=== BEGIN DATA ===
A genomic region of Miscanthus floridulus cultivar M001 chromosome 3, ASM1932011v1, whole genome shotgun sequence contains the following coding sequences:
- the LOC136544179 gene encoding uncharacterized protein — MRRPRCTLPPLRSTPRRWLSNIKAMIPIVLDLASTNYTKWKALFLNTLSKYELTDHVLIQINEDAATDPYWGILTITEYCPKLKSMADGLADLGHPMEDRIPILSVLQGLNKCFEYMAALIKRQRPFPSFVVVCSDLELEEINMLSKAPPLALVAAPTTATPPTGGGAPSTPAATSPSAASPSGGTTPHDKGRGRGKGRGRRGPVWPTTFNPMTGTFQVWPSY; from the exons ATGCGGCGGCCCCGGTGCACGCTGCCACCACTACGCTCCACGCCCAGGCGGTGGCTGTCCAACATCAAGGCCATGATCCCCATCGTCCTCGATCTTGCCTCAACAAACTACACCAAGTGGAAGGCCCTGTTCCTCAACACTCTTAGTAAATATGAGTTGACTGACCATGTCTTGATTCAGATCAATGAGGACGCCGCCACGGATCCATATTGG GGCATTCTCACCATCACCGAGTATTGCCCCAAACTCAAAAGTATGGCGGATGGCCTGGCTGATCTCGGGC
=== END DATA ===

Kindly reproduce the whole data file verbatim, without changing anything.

A genomic region of Miscanthus floridulus cultivar M001 chromosome 3, ASM1932011v1, whole genome shotgun sequence contains the following coding sequences:
- the LOC136544179 gene encoding uncharacterized protein — MRRPRCTLPPLRSTPRRWLSNIKAMIPIVLDLASTNYTKWKALFLNTLSKYELTDHVLIQINEDAATDPYWGILTITEYCPKLKSMADGLADLGHPMEDRIPILSVLQGLNKCFEYMAALIKRQRPFPSFVVVCSDLELEEINMLSKAPPLALVAAPTTATPPTGGGAPSTPAATSPSAASPSGGTTPHDKGRGRGKGRGRRGPVWPTTFNPMTGTFQVWPSY; from the exons ATGCGGCGGCCCCGGTGCACGCTGCCACCACTACGCTCCACGCCCAGGCGGTGGCTGTCCAACATCAAGGCCATGATCCCCATCGTCCTCGATCTTGCCTCAACAAACTACACCAAGTGGAAGGCCCTGTTCCTCAACACTCTTAGTAAATATGAGTTGACTGACCATGTCTTGATTCAGATCAATGAGGACGCCGCCACGGATCCATATTGG GGCATTCTCACCATCACCGAGTATTGCCCCAAACTCAAAAGTATGGCGGATGGCCTGGCTGATCTCGGGC